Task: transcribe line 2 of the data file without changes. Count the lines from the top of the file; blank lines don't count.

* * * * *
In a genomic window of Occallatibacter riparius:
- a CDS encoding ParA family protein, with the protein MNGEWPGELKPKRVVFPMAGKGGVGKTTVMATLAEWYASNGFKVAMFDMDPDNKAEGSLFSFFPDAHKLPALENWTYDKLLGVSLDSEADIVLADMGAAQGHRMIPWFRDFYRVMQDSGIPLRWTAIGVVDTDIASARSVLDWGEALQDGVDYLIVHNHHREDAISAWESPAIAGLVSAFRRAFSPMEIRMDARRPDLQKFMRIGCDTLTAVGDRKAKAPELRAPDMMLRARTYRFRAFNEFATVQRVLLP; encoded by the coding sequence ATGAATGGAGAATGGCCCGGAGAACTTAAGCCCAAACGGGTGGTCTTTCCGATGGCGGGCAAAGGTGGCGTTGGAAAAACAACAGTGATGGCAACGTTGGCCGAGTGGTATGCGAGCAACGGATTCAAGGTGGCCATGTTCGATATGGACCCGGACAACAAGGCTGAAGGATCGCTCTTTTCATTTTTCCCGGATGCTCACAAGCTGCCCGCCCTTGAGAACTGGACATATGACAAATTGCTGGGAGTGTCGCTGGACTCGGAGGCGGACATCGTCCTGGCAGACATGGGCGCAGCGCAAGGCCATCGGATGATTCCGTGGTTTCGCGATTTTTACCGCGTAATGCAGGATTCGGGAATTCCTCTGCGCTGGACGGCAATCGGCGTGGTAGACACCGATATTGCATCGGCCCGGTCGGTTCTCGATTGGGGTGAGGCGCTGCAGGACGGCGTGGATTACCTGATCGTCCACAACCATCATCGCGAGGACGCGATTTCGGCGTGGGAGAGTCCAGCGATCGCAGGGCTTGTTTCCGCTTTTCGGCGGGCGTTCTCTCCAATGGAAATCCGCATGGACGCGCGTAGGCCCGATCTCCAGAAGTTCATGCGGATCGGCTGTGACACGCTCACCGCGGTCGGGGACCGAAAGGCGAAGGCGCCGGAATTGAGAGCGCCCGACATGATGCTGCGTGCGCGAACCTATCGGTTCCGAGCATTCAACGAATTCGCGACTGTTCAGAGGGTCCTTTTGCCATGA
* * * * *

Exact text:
- a CDS encoding ParA family protein, with the protein MNGEWPGELKPKRVVFPMAGKGGVGKTTVMATLAEWYASNGFKVAMFDMDPDNKAEGSLFSFFPDAHKLPALENWTYDKLLGVSLDSEADIVLADMGAAQGHRMIPWFRDFYRVMQDSGIPLRWTAIGVVDTDIASARSVLDWGEALQDGVDYLIVHNHHREDAISAWESPAIAGLVSAFRRAFSPMEIRMDARRPDLQKFMRIGCDTLTAVGDRKAKAPELRAPDMMLRARTYRFRAFNEFATVQRVLLP; encoded by the coding sequence ATGAATGGAGAATGGCCCGGAGAACTTAAGCCCAAACGGGTGGTCTTTCCGATGGCGGGCAAAGGTGGCGTTGGAAAAACAACAGTGATGGCAACGTTGGCCGAGTGGTATGCGAGCAACGGATTCAAGGTGGCCATGTTCGATATGGACCCGGACAACAAGGCTGAAGGATCGCTCTTTTCATTTTTCCCGGATGCTCACAAGCTGCCCGCCCTTGAGAACTGGACATATGACAAATTGCTGGGAGTGTCGCTGGACTCGGAGGCGGACATCGTCCTGGCAGACATGGGCGCAGCGCAAGGCCATCGGATGATTCCGTGGTTTCGCGATTTTTACCGCGTAATGCAGGATTCGGGAATTCCTCTGCGCTGGACGGCAATCGGCGTGGTAGACACCGATATTGCATCGGCCCGGTCGGTTCTCGATTGGGGTGAGGCGCTGCAGGACGGCGTGGATTACCTGATCGTCCACAACCATCATCGCGAGGACGCGATTTCGGCGTGGGAGAGTCCAGCGATCGCAGGGCTTGTTTCCGCTTTTCGGCGGGCGTTCTCTCCAATGGAAATCCGCATGGACGCGCGTAGGCCCGATCTCCAGAAGTTCATGCGGATCGGCTGTGACACGCTCACCGCGGTCGGGGACCGAAAGGCGAAGGCGCCGGAATTGAGAGCGCCCGACATGATGCTGCGTGCGCGAACCTATCGGTTCCGAGCATTCAACGAATTCGCGACTGTTCAGAGGGTCCTTTTGCCATGA